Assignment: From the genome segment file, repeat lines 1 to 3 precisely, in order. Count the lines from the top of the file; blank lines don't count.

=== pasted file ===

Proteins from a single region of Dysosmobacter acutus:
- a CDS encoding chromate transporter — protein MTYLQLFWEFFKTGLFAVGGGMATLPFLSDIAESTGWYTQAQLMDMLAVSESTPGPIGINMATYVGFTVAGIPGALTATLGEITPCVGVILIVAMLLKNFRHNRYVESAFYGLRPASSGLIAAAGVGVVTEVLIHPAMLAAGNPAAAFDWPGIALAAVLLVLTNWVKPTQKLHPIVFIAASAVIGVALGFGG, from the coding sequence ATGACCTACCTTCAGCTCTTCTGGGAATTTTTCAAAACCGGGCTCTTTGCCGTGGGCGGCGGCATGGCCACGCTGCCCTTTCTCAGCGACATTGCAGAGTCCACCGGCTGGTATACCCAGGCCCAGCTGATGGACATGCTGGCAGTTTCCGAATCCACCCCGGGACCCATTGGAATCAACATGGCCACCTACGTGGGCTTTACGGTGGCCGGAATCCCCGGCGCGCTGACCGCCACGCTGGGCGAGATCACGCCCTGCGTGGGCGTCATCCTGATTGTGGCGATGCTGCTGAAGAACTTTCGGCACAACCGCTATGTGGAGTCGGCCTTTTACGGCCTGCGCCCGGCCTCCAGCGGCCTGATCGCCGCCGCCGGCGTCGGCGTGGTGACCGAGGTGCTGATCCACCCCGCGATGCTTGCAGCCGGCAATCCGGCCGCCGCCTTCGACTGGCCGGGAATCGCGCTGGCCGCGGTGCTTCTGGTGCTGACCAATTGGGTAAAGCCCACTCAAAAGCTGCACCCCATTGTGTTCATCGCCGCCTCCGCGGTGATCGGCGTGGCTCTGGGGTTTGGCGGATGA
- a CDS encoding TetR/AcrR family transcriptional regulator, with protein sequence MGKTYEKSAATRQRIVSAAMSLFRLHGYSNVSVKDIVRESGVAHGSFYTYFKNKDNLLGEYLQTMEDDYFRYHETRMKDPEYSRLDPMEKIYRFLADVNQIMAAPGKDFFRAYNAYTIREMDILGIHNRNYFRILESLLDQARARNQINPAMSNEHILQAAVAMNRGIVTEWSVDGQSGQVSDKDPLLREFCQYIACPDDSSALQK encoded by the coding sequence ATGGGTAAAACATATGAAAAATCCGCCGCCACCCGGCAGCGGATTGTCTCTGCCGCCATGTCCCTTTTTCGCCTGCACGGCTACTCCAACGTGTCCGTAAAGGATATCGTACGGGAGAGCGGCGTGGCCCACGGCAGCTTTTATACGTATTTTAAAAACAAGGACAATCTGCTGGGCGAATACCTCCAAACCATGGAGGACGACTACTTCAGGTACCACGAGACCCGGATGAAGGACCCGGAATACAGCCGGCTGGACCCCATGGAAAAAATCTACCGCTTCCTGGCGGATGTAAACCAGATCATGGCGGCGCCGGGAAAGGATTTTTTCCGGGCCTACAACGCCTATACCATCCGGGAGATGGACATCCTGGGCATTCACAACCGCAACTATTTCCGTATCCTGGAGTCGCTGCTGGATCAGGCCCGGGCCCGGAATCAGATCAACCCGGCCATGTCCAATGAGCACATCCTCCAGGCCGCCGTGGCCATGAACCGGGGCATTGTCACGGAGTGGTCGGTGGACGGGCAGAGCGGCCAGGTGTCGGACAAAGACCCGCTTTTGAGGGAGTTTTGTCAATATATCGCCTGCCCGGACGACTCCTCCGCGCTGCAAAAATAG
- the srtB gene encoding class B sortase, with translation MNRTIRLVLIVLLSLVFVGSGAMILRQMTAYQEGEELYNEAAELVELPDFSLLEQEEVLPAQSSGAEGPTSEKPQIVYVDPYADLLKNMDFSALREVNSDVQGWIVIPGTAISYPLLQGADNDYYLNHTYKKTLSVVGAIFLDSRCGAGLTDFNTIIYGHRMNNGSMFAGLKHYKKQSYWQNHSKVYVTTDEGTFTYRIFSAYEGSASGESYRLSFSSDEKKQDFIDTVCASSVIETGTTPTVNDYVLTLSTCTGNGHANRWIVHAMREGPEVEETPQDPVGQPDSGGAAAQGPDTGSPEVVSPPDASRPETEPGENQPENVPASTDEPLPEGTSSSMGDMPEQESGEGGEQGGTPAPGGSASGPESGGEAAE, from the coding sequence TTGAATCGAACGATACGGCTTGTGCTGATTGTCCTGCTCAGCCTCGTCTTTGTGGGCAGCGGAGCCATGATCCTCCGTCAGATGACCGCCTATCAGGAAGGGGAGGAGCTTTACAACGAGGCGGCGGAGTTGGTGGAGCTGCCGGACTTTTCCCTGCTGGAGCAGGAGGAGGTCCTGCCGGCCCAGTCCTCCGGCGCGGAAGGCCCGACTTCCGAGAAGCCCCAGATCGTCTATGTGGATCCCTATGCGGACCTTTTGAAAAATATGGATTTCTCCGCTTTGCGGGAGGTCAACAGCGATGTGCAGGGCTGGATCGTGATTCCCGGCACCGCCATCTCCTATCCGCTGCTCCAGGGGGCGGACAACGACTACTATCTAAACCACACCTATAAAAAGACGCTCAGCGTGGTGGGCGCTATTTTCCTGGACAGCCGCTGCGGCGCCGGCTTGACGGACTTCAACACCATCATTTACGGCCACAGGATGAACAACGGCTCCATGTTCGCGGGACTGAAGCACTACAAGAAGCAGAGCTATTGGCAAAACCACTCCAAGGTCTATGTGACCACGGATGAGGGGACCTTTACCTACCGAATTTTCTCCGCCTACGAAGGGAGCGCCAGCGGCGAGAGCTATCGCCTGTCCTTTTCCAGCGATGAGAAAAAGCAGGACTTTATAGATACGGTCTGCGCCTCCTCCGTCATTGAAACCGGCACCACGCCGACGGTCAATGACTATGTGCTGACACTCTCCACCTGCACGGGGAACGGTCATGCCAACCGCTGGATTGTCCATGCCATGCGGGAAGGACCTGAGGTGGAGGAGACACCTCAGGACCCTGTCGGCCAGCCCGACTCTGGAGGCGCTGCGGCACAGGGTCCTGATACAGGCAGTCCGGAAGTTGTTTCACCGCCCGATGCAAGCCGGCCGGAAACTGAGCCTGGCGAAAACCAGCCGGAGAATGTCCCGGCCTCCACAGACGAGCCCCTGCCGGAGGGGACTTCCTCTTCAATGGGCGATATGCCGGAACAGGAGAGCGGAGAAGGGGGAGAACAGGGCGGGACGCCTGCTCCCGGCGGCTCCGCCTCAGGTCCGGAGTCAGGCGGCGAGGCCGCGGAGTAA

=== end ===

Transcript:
Proteins from a single region of Dysosmobacter acutus:
- a CDS encoding chromate transporter — protein MTYLQLFWEFFKTGLFAVGGGMATLPFLSDIAESTGWYTQAQLMDMLAVSESTPGPIGINMATYVGFTVAGIPGALTATLGEITPCVGVILIVAMLLKNFRHNRYVESAFYGLRPASSGLIAAAGVGVVTEVLIHPAMLAAGNPAAAFDWPGIALAAVLLVLTNWVKPTQKLHPIVFIAASAVIGVALGFGG, from the coding sequence ATGACCTACCTTCAGCTCTTCTGGGAATTTTTCAAAACCGGGCTCTTTGCCGTGGGCGGCGGCATGGCCACGCTGCCCTTTCTCAGCGACATTGCAGAGTCCACCGGCTGGTATACCCAGGCCCAGCTGATGGACATGCTGGCAGTTTCCGAATCCACCCCGGGACCCATTGGAATCAACATGGCCACCTACGTGGGCTTTACGGTGGCCGGAATCCCCGGCGCGCTGACCGCCACGCTGGGCGAGATCACGCCCTGCGTGGGCGTCATCCTGATTGTGGCGATGCTGCTGAAGAACTTTCGGCACAACCGCTATGTGGAGTCGGCCTTTTACGGCCTGCGCCCGGCCTCCAGCGGCCTGATCGCCGCCGCCGGCGTCGGCGTGGTGACCGAGGTGCTGATCCACCCCGCGATGCTTGCAGCCGGCAATCCGGCCGCCGCCTTCGACTGGCCGGGAATCGCGCTGGCCGCGGTGCTTCTGGTGCTGACCAATTGGGTAAAGCCCACTCAAAAGCTGCACCCCATTGTGTTCATCGCCGCCTCCGCGGTGATCGGCGTGGCTCTGGGGTTTGGCGGATGA
- a CDS encoding TetR/AcrR family transcriptional regulator, with protein sequence MGKTYEKSAATRQRIVSAAMSLFRLHGYSNVSVKDIVRESGVAHGSFYTYFKNKDNLLGEYLQTMEDDYFRYHETRMKDPEYSRLDPMEKIYRFLADVNQIMAAPGKDFFRAYNAYTIREMDILGIHNRNYFRILESLLDQARARNQINPAMSNEHILQAAVAMNRGIVTEWSVDGQSGQVSDKDPLLREFCQYIACPDDSSALQK encoded by the coding sequence ATGGGTAAAACATATGAAAAATCCGCCGCCACCCGGCAGCGGATTGTCTCTGCCGCCATGTCCCTTTTTCGCCTGCACGGCTACTCCAACGTGTCCGTAAAGGATATCGTACGGGAGAGCGGCGTGGCCCACGGCAGCTTTTATACGTATTTTAAAAACAAGGACAATCTGCTGGGCGAATACCTCCAAACCATGGAGGACGACTACTTCAGGTACCACGAGACCCGGATGAAGGACCCGGAATACAGCCGGCTGGACCCCATGGAAAAAATCTACCGCTTCCTGGCGGATGTAAACCAGATCATGGCGGCGCCGGGAAAGGATTTTTTCCGGGCCTACAACGCCTATACCATCCGGGAGATGGACATCCTGGGCATTCACAACCGCAACTATTTCCGTATCCTGGAGTCGCTGCTGGATCAGGCCCGGGCCCGGAATCAGATCAACCCGGCCATGTCCAATGAGCACATCCTCCAGGCCGCCGTGGCCATGAACCGGGGCATTGTCACGGAGTGGTCGGTGGACGGGCAGAGCGGCCAGGTGTCGGACAAAGACCCGCTTTTGAGGGAGTTTTGTCAATATATCGCCTGCCCGGACGACTCCTCCGCGCTGCAAAAATAG